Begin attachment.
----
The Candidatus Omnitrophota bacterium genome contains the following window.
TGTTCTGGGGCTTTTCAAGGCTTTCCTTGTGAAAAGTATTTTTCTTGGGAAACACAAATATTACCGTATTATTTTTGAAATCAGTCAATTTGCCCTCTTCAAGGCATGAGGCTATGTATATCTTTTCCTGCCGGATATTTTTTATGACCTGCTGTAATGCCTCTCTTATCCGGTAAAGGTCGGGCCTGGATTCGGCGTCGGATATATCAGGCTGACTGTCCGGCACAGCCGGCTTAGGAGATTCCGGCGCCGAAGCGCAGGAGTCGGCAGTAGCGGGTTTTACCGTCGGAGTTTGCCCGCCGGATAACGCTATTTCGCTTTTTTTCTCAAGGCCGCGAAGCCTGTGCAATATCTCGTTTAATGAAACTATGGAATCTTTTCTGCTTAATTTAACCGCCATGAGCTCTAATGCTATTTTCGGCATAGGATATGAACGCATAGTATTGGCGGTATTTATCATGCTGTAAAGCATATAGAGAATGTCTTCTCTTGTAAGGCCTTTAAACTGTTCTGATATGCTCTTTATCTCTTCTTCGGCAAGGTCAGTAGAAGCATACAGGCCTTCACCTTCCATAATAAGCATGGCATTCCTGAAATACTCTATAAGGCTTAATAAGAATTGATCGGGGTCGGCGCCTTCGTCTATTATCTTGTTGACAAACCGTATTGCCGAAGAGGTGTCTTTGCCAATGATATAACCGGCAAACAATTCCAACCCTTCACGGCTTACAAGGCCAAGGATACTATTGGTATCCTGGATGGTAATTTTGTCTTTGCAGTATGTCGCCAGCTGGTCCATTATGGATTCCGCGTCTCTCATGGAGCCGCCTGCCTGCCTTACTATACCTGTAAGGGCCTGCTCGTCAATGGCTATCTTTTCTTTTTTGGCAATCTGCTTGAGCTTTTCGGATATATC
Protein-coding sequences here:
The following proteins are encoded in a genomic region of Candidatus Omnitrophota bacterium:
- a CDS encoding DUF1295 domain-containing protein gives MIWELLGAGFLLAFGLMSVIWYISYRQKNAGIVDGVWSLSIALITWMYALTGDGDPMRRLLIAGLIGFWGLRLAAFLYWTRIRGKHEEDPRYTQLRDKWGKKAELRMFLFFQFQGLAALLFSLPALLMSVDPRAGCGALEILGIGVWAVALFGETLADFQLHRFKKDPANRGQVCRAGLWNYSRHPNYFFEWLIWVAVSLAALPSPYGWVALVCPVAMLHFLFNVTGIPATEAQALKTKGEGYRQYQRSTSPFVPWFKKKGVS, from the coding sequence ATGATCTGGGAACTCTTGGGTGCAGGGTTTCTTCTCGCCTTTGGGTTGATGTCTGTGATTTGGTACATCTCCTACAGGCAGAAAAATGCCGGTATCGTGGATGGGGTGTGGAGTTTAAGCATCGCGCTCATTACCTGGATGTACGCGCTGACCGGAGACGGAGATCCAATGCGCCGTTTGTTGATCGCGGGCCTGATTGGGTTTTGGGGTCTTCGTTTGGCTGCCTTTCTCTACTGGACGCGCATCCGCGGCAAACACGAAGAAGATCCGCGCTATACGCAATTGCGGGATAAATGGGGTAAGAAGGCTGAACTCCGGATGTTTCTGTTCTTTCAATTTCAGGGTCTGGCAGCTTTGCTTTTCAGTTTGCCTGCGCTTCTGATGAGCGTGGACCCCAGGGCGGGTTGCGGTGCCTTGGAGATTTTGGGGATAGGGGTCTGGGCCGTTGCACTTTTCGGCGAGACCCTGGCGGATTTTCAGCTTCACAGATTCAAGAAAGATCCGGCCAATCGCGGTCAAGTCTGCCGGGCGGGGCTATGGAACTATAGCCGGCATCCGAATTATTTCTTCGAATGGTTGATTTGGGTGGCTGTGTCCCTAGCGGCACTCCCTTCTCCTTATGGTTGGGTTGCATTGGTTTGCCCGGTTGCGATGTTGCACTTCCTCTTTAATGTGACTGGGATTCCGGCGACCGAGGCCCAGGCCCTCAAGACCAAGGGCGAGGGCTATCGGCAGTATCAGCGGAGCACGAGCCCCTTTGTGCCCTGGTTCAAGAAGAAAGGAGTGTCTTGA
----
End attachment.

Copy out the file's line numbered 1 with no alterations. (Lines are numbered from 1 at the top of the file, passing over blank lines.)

The Candidatus Omnitrophota bacterium genome contains the following window.